Two things happened that seem to firm-up Galchenyuk’s position with the team. In an article yesterday, Maple Leafs’ head coach Sheldon Keefe reported that he’s been watching Galchenyuk in slow motion video and he’s seen some impressive things he’d missed watching and coaching the game from the bench.
Second, I watched an after-the-game interview with Tavares who spoke about how great Galchenyuk was to play with. That bodes well for the second line, and it looked as if Tavares was more present and productive on the ice last night. Whether that means a more-permanent move for Galchenyuk to the top-six I don’t know, but so far so good. He’s scored three assists in three games, and it’s tough to fault a point-a-game player.
Item Two: Jack Campbell’s Still Perfect on the Season
Despite not being on his game in the same way he’s been in other games, Campbell made just enough saves (17 of them) to win the game. He’s confident in goal and his team seems to like playing well in front of him. His teammates truly seem to like him as a teammate. But does that make him the goalie the organization can count on to carry them through a long postseason run to the Stanley Cup? The jury’s still out it seems.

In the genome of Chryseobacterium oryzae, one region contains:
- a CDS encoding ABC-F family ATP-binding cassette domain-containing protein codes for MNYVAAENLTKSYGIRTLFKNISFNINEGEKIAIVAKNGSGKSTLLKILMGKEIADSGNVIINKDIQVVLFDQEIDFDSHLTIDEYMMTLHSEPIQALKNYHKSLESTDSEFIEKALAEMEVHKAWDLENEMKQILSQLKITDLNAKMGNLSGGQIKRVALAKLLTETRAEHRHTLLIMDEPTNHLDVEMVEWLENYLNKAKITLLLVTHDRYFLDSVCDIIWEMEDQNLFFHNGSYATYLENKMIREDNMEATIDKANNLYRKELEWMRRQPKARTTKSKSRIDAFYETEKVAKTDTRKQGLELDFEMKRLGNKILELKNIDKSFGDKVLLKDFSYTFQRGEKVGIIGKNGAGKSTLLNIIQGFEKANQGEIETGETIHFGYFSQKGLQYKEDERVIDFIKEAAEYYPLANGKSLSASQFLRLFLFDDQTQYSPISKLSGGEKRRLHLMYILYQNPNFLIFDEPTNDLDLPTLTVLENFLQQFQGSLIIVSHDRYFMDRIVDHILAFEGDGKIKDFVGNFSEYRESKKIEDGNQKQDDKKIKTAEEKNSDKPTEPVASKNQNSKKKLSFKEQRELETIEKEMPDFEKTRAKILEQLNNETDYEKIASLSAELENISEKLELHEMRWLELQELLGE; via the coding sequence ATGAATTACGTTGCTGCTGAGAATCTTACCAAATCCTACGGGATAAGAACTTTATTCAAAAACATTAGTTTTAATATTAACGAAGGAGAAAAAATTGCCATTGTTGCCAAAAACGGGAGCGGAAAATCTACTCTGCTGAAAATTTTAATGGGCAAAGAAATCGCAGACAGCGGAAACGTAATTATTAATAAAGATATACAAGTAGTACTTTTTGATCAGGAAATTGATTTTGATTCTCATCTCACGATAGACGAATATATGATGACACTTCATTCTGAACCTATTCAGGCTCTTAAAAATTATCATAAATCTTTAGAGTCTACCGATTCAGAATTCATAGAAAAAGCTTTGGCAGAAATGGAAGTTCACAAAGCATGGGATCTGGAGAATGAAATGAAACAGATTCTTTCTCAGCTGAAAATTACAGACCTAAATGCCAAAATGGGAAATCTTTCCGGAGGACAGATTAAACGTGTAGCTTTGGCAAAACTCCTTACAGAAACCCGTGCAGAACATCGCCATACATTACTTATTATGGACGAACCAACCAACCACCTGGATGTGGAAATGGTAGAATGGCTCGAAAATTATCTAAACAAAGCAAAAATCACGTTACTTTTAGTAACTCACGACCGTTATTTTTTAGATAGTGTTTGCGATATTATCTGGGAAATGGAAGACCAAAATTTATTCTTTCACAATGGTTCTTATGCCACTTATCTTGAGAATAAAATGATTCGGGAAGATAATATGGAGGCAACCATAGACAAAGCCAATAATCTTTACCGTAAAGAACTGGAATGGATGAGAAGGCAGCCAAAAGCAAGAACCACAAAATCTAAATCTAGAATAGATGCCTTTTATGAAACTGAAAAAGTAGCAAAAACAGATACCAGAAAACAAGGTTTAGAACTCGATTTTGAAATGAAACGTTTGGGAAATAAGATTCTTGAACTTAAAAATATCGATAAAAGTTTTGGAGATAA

What we do know is that Campbell’s won three games in a row since he assumed the staring goalie’s job because Frederik Andersen’s been out with a lower-body injury. I might be that Campbell can pull a Jordan Binnington and lead his team to the Stanley Cup, but Campbell’s only played 70 games in his NHL career so it’s tough to know right now if he could be the goalie who can carry a team in the postseason.
Item Three: John Tavares Scores His 10th Goal of the Season
It seems as if people are on John Tavares’ case this season for his lack of scoring; however, he’s scoring at a rate that seems consistent to me over his career. The 30-year-old Maple Leafs’ captain is clicking along at 28 points in 34 games. He’d be the leading scorer on a number of NHL teams. More would be better, of course; still, he’s not playing poorly.